Vegetable lovers may one day have fresher, more abundant locally grown produce thanks to a new project underway in Kansas and Florida.
Kansas State University and the University of Florida have teamed up to look for ways to improve the quality and extend the shelf life of fruits and vegetables using tomatoes and spinach as their models. The work is focused specifically on aiding small-acreage growers who sell locally and might lack the washing, packing and cooling facilities needed to reduce food postharvest (after harvest) losses.
The four-year project, which began March 1, is funded by a $1 million Agriculture and Food Research Initiative grant from the U.S. Department of Agriculture’s National Institute of Food and Agriculture. Of the 38 proposals submitted, five were funded. The K-State-Florida proposal was ranked No. 1 overall.
“The goal is to increase the availability of locally grown food by reducing the loss of fresh fruits and vegetables after they’ve been harvested,” said Eleni Pliakoni, K-State assistant professor of horticulture and lead researcher on the project. To do that, the team is developing a system that includes strategies growers can use before and after harvest to reduce crop losses from decay.
Once the team has developed tools that are most effective in the lab, it will take the strategies to local growers to determine the most practical ones to implement on small farms common to the region. The team also plans to develop digital tools, including a phone app that will help growers assess produce losses on their farms, and to disseminate the results of the study to growers and others.
“The great thing about the partnership between the University of Florida and Kansas State University is that we both bring unique strengths to the team, whether it’s in postharvest technology and pathology, high tunnel production, or extension and outreach,” Pliakoni said, adding “we’ve been having a lot of fun developing and now implementing the project.”
Others on the team include K-State assistant horticulture professor Cary Rivard and University of Florida horticulture professors Jeffrey Brecht and Xin Zhao, and plant pathologist Jerry Bartz.
“The grants are so competitive now; it takes a lot of teamwork to be successful,” Pliakoni said of the numerous teleconferences the team underwent in preparation for writing the grant proposal.
Tomatoes, both hybrid and heirloom varieties, and spinach are being planted in high tunnels and open fields in both states. The high tunnels – a low-cost, passive-solar alternative to traditional greenhouses – will help protect the crops from the abundant rain Florida typically receives and from the high winds experienced in Kansas. High tunnels are increasingly used by produce growers across the United States and are particularly prevalent in the Midwest.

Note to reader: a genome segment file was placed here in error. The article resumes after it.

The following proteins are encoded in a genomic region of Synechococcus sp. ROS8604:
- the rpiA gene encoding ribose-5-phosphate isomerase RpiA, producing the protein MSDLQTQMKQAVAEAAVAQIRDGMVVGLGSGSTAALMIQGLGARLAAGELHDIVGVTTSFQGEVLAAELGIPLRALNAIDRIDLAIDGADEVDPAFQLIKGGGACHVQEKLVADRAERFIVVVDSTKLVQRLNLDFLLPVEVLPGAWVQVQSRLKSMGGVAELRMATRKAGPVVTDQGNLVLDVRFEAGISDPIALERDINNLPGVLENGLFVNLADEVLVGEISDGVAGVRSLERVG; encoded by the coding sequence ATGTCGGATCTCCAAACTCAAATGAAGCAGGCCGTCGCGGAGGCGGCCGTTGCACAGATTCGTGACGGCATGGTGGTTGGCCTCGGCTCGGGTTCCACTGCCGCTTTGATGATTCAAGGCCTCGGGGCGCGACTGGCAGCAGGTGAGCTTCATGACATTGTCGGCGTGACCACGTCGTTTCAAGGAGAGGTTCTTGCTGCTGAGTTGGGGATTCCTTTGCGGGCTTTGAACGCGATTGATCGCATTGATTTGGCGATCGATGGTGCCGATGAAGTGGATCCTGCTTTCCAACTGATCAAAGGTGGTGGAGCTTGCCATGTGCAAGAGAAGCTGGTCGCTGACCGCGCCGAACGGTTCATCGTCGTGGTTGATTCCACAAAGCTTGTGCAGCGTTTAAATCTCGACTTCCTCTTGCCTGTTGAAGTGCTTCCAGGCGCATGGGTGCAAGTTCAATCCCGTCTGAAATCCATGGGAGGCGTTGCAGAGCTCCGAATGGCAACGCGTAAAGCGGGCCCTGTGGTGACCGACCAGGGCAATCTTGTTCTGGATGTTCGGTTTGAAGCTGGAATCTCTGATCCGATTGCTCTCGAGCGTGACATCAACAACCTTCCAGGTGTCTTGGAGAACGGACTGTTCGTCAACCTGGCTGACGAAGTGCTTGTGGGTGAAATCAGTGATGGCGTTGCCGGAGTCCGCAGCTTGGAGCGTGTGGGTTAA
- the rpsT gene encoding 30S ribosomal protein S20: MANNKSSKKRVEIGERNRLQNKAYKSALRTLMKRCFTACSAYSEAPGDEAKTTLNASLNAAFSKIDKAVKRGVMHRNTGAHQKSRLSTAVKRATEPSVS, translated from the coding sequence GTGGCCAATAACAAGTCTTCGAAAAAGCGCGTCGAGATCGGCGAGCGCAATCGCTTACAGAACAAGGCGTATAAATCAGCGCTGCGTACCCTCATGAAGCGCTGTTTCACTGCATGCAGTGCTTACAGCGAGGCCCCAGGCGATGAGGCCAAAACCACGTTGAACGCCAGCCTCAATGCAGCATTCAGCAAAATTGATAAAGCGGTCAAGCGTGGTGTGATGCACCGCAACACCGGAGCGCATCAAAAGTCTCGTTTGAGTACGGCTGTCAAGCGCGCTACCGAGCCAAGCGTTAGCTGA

The postharvest treatments to be investigated in the study include hot water treatment, chemical washes and modified atmosphere packing, which are all approved for organic production, but could be used by any small-acreage farmers who have limited access to postharvest facilities or choose not to use conventional chemical treatments. Modified atmosphere packaging, such as what is used in packaged mixed greens often available in grocery stores, can supplement and in some cases, be substituted for refrigeration to prolong the shelf life of fresh produce.
“Most of the fruit and vegetable growers in our region are first-generation farmers with little experience or equipment related to postharvest handling,” Rivard said. “One of the great things about this project is that it will help our young, small-acreage growers scale-up their supply by learning to handle and store their products in a way that increases shelf life, reduces losses, and ultimately provides high-quality, nutritious produce to the consumer.”
The researchers have identified growers and industry association representatives from both states who have agreed to serve on a project advisory board. The board will provide feedback on the research results and advice on future research directions.
While the crops will be grown in high tunnels and in open fields in both states, Florida will perform the part of the study looking at different organic postharvest physical and chemical treatments during sorting and washing of tomatoes and spinach. Kansas State will take the lead in developing the use of modified atmosphere packaging to prolong shelf life during storage. Both universities will play a role in creating the digital crop risk analysis tool and sharing the research results with growers and agricultural educators.
Source : ksu.edu